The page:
I read an interesting post yesterday by Scrivener expert and blogger, Gwen Hernandez, in which she wrote about her new office and comfortable surroundings. Included was a photo of her new writing office, and I can well imagine the enjoyment she’ll have working there.
Her post got me to thinking, again, about how important it is to have a regular place designated as my office, study, work room, workshop, etc. But whatever name I give it, though, the only thing that matters is that this is a place where I write…regularly!
And, like Gwen, I’m fortunate to have my own room. It is complete with three large floor-to-ceiling book cases, two cabinet/shelf units for storage and printer and stereo, and a perfect-sized writing desk.
I have a view of trees and the street through two windows, and a room all to myself.
And, just as Gwen writes about her new office’s view of trees and the street, I also have one—my writer’s window. The view it provides is very important. I believe that if I wasn’t able to look up from my writing every now and then, out onto the back yard and the farm fields beyond to the east, and our small town’s water tower standing sentinel out a few hundred yards away, the Union Pacific Railroad freight line tracks below, I wouldn’t be as productive.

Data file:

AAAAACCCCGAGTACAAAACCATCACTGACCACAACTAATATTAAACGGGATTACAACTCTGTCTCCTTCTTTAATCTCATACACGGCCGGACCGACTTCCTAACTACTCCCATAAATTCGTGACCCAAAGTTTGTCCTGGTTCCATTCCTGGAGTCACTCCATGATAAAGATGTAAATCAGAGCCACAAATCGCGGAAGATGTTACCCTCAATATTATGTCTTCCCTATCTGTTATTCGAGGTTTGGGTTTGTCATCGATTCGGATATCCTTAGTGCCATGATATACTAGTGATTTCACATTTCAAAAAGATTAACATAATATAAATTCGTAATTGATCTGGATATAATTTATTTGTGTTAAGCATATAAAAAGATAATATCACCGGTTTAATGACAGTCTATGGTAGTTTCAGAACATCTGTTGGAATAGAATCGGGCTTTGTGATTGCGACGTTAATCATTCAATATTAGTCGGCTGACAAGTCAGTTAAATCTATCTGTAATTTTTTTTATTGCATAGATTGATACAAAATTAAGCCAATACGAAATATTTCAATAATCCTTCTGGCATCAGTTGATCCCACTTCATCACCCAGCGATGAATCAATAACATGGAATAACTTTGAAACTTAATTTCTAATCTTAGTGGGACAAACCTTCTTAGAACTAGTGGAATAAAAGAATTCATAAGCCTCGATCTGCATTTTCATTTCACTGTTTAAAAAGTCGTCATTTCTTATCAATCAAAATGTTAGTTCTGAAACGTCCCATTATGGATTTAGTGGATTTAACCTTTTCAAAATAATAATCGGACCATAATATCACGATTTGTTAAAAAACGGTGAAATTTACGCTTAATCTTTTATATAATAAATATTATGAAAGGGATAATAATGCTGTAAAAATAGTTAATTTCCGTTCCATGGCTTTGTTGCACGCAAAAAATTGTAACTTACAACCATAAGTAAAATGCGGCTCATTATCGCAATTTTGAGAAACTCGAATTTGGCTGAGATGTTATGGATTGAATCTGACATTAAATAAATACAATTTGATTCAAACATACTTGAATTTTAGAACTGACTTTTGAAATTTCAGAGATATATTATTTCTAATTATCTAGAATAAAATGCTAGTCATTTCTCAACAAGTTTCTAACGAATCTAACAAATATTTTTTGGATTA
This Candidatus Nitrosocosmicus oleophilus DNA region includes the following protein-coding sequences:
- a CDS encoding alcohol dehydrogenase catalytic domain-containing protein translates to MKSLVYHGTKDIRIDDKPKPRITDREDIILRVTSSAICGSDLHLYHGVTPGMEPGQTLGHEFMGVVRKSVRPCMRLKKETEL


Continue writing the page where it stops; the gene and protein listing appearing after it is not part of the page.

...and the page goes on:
There are so many stories out there through my writer’s window in every season of the year. Right now, at -2° and the wind chill -26°, Jack London seems to come to mind. Quite timely, I think, with the special miniseries, Klondike, that I watched on Discovery Channel this week.
In spring I watch the planting of the fields, which at the moment are empty and waiting; summer is heat and watching the corn grow so tall much of the water tower is lost from sight; autumn is harvest time, amidst the golden tinges and a feeling of closing up for another year. And then, it’s winter all over again, and the search continues for new stories through my writer’s window….CortlandWriter